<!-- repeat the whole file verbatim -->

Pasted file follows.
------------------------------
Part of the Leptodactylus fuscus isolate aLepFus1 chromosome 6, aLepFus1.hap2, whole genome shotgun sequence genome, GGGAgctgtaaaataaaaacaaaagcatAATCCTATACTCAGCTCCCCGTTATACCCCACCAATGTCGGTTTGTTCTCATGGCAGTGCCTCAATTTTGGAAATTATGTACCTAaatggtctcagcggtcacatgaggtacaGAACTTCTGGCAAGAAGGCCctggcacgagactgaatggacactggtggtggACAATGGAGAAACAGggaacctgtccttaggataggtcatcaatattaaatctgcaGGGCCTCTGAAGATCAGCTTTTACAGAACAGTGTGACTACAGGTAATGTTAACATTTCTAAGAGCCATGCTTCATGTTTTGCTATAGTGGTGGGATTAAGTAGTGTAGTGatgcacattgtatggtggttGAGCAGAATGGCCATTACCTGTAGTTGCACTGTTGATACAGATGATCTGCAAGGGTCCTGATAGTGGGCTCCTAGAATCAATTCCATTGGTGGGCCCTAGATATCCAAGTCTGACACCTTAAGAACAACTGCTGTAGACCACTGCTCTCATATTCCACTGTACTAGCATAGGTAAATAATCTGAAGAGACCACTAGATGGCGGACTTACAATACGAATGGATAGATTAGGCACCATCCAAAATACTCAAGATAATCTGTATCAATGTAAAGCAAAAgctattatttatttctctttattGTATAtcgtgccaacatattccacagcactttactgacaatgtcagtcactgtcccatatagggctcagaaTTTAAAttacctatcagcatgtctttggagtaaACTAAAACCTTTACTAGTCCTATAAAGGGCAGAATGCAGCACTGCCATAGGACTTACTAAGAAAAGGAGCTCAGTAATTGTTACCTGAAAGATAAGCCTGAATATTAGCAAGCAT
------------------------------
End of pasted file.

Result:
Part of the Leptodactylus fuscus isolate aLepFus1 chromosome 6, aLepFus1.hap2, whole genome shotgun sequence genome, GGGAgctgtaaaataaaaacaaaagcatAATCCTATACTCAGCTCCCCGTTATACCCCACCAATGTCGGTTTGTTCTCATGGCAGTGCCTCAATTTTGGAAATTATGTACCTAaatggtctcagcggtcacatgaggtacaGAACTTCTGGCAAGAAGGCCctggcacgagactgaatggacactggtggtggACAATGGAGAAACAGggaacctgtccttaggataggtcatcaatattaaatctgcaGGGCCTCTGAAGATCAGCTTTTACAGAACAGTGTGACTACAGGTAATGTTAACATTTCTAAGAGCCATGCTTCATGTTTTGCTATAGTGGTGGGATTAAGTAGTGTAGTGatgcacattgtatggtggttGAGCAGAATGGCCATTACCTGTAGTTGCACTGTTGATACAGATGATCTGCAAGGGTCCTGATAGTGGGCTCCTAGAATCAATTCCATTGGTGGGCCCTAGATATCCAAGTCTGACACCTTAAGAACAACTGCTGTAGACCACTGCTCTCATATTCCACTGTACTAGCATAGGTAAATAATCTGAAGAGACCACTAGATGGCGGACTTACAATACGAATGGATAGATTAGGCACCATCCAAAATACTCAAGATAATCTGTATCAATGTAAAGCAAAAgctattatttatttctctttattGTATAtcgtgccaacatattccacagcactttactgacaatgtcagtcactgtcccatatagggctcagaaTTTAAAttacctatcagcatgtctttggagtaaACTAAAACCTTTACTAGTCCTATAAAGGGCAGAATGCAGCACTGCCATAGGACTTACTAAGAAAAGGAGCTCAGTAATTGTTACCTGAAAGATAAGCCTGAATATTAGCAAGCAT